Curtis Lee Foster was convicted of the murder of Bobby Gene Powell, Chief of Police of Swainsboro, Georgia. He was sentenced to life imprisonment for the murder and an additional twelve months for violation of the Georgia Controlled Substances Act. Foster alleges the following as error: (1) the trial court failed to charge the jury on voluntary and involuntary manslaughter; (2) the court erred in allowing the state to cross-examine its own witness as to prior inconsistent statements; and (3) the court erred in failing to discharge a juror for cause.
The shooting of Powell occurred following an attempt by numerous law enforcement officials to stop appellant, who had been shooting his gun in Swainsboro. Chief Powell had deployed men in four police cars in the area in which appellant had been spotted. The officers heard two gunshots and then heard on their radios that an officer had been shot. Powell was found in his car, having been shot. Three witnesses, who were playing ball in the area, testified to seeing two persons scuffling on the ground and to hearing two gunshots. One of these witnesses testified that the shots were fired as one man knelt over the other. The other two testified to hearing something hit the ground, hearing two gunshots and seeing fire come out of the gun.
According to the testimony of a Georgia Bureau of Investigation agent, one of the witnesses to the struggle, Craig McKinney, told him on the day following the shooting that he witnessed appellant on top of Powell, that Powell twice cried out for appellant not to shoot him, and that he saw appellant reach toward his pants, then heard two shots while seeing fire coming from appellant's hand. McKinney denied these statements at trial.
1. Appellant assigns as error the trial court's failure to charge the jury on voluntary and involuntary manslaughter. We do not need to reach the question whether there was evidence which would have required a charge of voluntary manslaughter or of involuntary manslaughter for the reason that there was no written request that either charge be given. We have held that, in the absence of a written request, failure to charge the lesser included offenses of voluntary or involuntary manslaughter is not error. Walston v. State, 245 Ga. 572 (266 SE2d 185) (1980)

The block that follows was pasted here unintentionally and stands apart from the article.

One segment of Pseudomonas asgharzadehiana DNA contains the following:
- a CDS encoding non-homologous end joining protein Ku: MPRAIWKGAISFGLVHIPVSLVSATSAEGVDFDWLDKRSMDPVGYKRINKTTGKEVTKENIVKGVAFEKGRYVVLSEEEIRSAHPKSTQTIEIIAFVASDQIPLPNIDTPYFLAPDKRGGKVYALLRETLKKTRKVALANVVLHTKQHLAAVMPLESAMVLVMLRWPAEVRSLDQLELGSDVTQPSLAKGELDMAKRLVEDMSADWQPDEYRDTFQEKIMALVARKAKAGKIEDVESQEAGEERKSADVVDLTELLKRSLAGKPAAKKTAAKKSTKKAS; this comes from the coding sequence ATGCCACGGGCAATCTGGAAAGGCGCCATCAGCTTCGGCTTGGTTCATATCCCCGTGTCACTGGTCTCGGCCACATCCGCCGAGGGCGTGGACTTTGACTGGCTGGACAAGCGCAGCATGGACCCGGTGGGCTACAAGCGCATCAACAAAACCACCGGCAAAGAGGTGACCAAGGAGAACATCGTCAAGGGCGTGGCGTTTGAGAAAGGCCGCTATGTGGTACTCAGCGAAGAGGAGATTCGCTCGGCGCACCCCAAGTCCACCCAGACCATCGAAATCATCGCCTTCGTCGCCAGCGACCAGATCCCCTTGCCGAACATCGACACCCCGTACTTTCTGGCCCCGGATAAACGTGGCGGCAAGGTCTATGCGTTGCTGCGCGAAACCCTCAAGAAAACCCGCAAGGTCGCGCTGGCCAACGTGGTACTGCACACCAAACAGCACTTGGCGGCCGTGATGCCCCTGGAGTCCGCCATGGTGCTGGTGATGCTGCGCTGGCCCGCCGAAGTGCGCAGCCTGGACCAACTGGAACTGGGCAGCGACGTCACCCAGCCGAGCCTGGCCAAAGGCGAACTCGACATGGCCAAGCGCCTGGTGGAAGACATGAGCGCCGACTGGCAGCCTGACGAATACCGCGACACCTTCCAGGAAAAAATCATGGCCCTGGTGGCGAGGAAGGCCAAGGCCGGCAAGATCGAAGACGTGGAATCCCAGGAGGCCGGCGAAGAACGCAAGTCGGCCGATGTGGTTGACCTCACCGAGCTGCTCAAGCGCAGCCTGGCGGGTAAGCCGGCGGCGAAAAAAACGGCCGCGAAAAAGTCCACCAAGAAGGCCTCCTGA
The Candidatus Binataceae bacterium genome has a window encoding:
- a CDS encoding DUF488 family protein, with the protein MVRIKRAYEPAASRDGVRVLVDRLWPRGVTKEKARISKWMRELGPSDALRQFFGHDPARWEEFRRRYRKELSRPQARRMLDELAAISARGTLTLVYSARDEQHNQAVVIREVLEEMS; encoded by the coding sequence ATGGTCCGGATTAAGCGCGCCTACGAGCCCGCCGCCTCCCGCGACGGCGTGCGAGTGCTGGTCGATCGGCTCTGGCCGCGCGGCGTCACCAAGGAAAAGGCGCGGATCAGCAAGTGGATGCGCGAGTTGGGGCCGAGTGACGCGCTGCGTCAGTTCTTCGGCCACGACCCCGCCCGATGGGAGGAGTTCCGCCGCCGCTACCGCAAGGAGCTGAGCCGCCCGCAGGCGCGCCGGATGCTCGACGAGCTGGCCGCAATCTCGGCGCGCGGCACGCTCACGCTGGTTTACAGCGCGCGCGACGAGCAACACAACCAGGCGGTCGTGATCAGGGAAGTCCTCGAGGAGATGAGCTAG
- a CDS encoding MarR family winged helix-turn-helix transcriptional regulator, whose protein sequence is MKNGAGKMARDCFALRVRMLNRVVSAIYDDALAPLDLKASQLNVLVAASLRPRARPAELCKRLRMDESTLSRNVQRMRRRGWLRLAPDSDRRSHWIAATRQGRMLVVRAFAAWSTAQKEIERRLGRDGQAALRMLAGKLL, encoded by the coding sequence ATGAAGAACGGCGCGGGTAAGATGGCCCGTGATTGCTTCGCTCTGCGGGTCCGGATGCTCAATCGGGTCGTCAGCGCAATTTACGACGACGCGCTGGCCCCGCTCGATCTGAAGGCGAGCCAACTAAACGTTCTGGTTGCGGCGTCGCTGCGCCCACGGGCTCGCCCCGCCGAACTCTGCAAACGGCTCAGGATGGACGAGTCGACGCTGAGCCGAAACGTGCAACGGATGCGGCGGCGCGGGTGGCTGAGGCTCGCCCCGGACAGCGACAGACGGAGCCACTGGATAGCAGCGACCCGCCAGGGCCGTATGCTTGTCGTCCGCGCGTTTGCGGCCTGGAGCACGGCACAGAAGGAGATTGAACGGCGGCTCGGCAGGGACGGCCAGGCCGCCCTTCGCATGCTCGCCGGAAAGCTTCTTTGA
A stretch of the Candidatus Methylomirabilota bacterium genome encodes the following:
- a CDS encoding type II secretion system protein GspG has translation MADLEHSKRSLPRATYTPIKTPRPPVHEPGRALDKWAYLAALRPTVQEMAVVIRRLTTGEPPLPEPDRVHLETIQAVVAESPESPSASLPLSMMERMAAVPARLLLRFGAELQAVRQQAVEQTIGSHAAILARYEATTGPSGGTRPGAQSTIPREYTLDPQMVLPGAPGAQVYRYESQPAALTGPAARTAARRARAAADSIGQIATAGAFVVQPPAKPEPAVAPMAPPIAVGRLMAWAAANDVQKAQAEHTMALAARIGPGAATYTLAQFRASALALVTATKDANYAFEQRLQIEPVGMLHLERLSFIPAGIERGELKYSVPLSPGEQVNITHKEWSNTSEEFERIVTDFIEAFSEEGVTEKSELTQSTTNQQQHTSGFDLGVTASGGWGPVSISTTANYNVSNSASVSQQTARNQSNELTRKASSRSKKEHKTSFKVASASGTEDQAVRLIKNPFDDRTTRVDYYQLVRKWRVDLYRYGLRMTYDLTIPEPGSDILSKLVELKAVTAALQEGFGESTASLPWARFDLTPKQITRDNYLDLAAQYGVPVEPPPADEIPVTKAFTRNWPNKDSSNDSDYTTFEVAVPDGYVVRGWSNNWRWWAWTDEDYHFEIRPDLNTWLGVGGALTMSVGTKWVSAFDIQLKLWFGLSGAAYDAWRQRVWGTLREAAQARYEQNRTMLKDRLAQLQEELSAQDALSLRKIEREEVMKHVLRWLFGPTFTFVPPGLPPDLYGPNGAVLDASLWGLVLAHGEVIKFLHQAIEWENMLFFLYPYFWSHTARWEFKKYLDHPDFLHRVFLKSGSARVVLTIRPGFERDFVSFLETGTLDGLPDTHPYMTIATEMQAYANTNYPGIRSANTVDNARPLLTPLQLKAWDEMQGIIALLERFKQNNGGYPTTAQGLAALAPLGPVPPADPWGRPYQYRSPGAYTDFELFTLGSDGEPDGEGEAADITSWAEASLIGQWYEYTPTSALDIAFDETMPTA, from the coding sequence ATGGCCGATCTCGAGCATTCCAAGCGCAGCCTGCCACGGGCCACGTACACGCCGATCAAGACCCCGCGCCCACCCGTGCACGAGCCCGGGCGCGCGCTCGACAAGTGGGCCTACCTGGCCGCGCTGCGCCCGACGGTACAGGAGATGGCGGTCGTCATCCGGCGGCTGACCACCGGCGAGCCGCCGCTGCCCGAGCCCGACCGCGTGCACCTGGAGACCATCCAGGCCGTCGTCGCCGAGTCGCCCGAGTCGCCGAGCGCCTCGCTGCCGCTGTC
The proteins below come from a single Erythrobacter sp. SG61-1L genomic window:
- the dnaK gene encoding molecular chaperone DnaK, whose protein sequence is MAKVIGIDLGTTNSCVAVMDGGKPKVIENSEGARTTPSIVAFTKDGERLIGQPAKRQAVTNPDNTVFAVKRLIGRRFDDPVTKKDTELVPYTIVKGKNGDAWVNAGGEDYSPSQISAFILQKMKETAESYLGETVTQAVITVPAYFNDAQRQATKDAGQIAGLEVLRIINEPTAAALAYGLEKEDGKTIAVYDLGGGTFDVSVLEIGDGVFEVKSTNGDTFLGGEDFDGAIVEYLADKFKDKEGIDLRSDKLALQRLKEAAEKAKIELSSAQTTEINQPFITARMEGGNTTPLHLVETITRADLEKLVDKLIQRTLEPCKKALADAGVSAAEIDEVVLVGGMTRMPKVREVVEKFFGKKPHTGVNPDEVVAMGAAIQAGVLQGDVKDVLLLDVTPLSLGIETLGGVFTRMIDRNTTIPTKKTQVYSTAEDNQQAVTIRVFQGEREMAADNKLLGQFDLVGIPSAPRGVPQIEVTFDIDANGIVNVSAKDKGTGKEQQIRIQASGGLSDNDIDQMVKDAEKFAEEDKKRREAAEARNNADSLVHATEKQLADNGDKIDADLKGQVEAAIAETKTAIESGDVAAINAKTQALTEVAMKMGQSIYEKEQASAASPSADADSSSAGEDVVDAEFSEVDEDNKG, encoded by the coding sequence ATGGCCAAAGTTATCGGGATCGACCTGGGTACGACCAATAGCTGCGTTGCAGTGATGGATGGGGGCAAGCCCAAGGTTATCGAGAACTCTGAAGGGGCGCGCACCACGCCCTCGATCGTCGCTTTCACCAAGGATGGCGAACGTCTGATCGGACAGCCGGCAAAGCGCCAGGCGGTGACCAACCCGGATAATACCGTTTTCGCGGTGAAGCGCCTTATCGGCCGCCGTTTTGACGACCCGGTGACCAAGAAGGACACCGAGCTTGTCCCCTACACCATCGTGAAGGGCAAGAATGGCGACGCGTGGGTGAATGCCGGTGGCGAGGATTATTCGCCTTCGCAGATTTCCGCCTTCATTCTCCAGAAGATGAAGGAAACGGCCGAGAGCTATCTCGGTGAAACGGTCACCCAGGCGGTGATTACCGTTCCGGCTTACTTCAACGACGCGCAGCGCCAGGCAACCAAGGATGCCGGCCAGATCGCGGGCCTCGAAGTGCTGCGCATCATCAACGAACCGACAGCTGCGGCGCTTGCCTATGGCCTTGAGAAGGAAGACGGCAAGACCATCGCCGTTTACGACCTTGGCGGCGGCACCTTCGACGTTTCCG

; Maher v. State, 239 Ga. 305 (236 SE2d 647) (1977)
; State v. Stonaker, 236 Ga. 1 (222 SE2d 354) (1976)
, cert. den. 429 U. S. 833 (1976).
2. Appellant contends that the court erred in allowing the state to impeach its own witness, Craig McKinney, by the testimony of a G.B.I. agent as to prior inconsistent statements given by McKinney. Although ordinarily a party may not impeach its own witness, when he can show the court that he has been entrapped by the witness' prior contradictory statement, impeachment will be allowed. Code Ann. 38-1801. Furthermore, a witness may be impeached by his own prior inconsistent statements. Code Ann. 38-1803. Wilson v. State, 235 Ga. 470 (219 SE2d 756) (1975)
; Wisdom v. State, 234 Ga. 650 (217 SE2d 244) (1975)
; Gary v. State, 156 Ga. App. 856 (275 SE2d 830) (1980)
. The hearsay testimony of the G.B.I. agent as to McKinney's prior statements was not harmful to appellant because the court made it clear to the jury by instructions before and immediately after his testimony and by its charge to the jury that the prior inconsistent statements of McKinney were to be considered for impeachment only and not for the truth of the matters therein. Under the totality of the circumstances, there was no error in admitting the testimony of the prior inconsistent statements of McKinney. Knight v. State, 239 Ga. 594 (238 SE2d 390) (1977)
3. In his final enumeration of error, appellant objects to the failure of the trial court to excuse for cause a prospective juror who expressed grief at the death of the police chief and who indicated that he would tend to believe the testimony of Sheriff Mason or Reginald Thompson, two law enforcement officers whom he had known all his life, over that of a person whom he did not know. When asked by the court if he had prejudged the testimony of Sheriff Mason and would take anything he said as true and not consider the other person's testimony, the prospective juror said this had not been his intent. Further, the prospective juror answered affirmatively when asked if he could fairly and impartially evaluate the testimony given from the witness stand. The trial court has wide discretion in deciding whether a juror should be excused for cause. Taylor v. State, 243 Ga. 222 (253 SE2d 191) (1979)
. The fact that a juror has formed an opinion about the credibility of a witness does not mandate that he be excused for cause. Tennon v. State, 235 Ga. 594 (220 SE2d 914) (1975)
, cert. den. 426 U. S. 908 (1976).
Where an otherwise qualified juror indicates that he can and will fairly evaluate the evidence, the party who wishes to eliminate him must do so by means of the peremptory strike. There was no abuse of discretion in the trial court's failure to strike this prospective juror for cause.
H. Reginald Thompson, District Attorney, Arthur K. Bolton, Attorney General, Nicholas G. Dumich, Assistant Attorney General, for appellee.